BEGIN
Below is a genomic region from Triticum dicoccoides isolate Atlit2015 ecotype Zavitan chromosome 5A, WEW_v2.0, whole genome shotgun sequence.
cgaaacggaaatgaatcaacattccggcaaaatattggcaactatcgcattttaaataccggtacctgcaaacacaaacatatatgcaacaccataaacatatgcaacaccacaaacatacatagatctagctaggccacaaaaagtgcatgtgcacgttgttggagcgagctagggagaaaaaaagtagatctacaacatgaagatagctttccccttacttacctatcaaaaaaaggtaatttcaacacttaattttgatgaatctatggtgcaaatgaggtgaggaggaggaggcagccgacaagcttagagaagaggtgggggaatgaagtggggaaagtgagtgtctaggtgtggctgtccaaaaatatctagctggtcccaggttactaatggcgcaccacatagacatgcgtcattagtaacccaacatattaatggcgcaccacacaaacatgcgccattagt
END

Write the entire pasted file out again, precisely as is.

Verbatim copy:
Below is a genomic region from Triticum dicoccoides isolate Atlit2015 ecotype Zavitan chromosome 5A, WEW_v2.0, whole genome shotgun sequence.
cgaaacggaaatgaatcaacattccggcaaaatattggcaactatcgcattttaaataccggtacctgcaaacacaaacatatatgcaacaccataaacatatgcaacaccacaaacatacatagatctagctaggccacaaaaagtgcatgtgcacgttgttggagcgagctagggagaaaaaaagtagatctacaacatgaagatagctttccccttacttacctatcaaaaaaaggtaatttcaacacttaattttgatgaatctatggtgcaaatgaggtgaggaggaggaggcagccgacaagcttagagaagaggtgggggaatgaagtggggaaagtgagtgtctaggtgtggctgtccaaaaatatctagctggtcccaggttactaatggcgcaccacatagacatgcgtcattagtaacccaacatattaatggcgcaccacacaaacatgcgccattagt